to the South of France or cottages on Lake Rosseau. Seen

            getting out of SUV’s looking self-conscious, morally                               

conflicted. Fake boobs are out; they want a woman with big

            opinions, with Bohemian flair. Holt Renfrew ladies


are threatened, commenting poisonously on the “Sally Anne girls,”

            during a glycolic peel or paraffin treatment. These men

in suits, appetites wander. This is the new urban pairing.

            The men need some culture, some social relevance, a connection

to the arts beyond symphony tickets. For their part, the poets

            admire men who can escort them to Scaramouche or Canoe


withdrawing 50’s and 100’s, manicured hands dipping into Gucci

            leather. Yet, the new women feel strangely

objectified. A professional was overheard whispering, “My little

            poet laureate,” to his girlfriend, just published in Grain

Some of these bankers have poetic aspirations: when they bring        

a sonnet or haiku to the table the romance is dead.


Trophy poets are coming, there’s no stopping them. Cartier

            watches (they didn’t buy with royalties) peek out

from under their black Gap turtlenecks. They are so clever,

            these girls, if you stare into their pupils long enough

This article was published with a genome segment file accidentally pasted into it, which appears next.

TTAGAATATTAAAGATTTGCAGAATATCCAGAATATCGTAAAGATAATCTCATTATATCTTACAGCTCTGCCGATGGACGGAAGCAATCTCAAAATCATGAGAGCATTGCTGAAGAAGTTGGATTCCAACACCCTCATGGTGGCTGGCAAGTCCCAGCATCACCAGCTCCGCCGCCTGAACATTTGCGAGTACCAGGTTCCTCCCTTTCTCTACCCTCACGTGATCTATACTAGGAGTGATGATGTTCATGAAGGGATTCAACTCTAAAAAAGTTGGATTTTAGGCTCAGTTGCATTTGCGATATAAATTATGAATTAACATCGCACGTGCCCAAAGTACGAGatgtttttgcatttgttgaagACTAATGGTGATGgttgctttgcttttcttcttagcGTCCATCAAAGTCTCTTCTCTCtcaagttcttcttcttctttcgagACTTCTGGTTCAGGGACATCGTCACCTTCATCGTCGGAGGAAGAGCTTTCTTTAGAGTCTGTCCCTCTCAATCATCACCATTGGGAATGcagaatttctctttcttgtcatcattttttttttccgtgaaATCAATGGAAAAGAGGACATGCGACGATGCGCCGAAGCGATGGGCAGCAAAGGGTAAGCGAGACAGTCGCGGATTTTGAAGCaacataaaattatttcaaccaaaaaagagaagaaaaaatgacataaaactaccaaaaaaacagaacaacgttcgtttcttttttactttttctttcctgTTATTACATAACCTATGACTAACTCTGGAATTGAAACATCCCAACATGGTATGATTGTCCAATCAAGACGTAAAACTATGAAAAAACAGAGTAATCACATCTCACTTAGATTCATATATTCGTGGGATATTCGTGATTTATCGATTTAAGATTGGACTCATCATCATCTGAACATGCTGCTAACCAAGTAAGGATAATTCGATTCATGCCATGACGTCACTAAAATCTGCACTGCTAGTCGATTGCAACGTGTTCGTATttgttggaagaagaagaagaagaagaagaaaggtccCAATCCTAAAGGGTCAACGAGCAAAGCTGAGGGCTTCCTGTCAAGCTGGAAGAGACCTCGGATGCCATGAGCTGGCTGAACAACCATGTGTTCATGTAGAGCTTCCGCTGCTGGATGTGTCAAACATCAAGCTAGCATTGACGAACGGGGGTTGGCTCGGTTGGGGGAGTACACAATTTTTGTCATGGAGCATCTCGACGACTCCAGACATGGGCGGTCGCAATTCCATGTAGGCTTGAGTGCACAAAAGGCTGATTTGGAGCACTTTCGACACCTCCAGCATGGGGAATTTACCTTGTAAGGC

it’s foreplay.

             Myna Wallin (C)

World Poetry Cafe Radio Show Proudly Presents Victor Schwartzman!

Ariadne’s Notes: The World Poetry Café Radio Show with hosts Ariadne Sawyer and Israel Mota welcomed the Empowered World Poetry Canada International Peace And Human Rights Film Festival Director Victor Schwartzman! A fascinating show about the featured films, poetry and readings from his new Graphic Novel. World Poetry is so grateful for his seamless work during the festival. Most of the films that were shown were mentioned on the show.

To hear the show and Israel’s special effects: CLICK HERE


Victor Schwartzman

Victor started writing when he was eight—a handwritten family newspaper—and has never stopped.  He rarely has tried to get published.  He majored in ‘creative writing’ for his B.A. and was accepted into the MFA programme at the University of California, Irvine.  However, his disagreement with the American involvement in the Vietnamese civil war led him to become a war resistor and move to Canada in 1968.

He has written tv scripts for CBC TV, narration scripts for documentaries, and has numerous ‘hits’ on Google for poetry and other writing.  He was a very minor founding member of COOP Radio, typed the CRTC application and was the engineer who broadcast the very first evening of shows.

Victor has served on the Boards of two Social Planning Councils, in Toronto and then Winnipeg, and ended as President in the Winnipeg SPC.  He lived in Winnipeg for 25 years, where initially he was the Executive Director of the Unemployed Help Centre.  Then for 23 years he was a human rights officer with The Manitoba Human Rights Commission, where he investigated complaints of discrimination.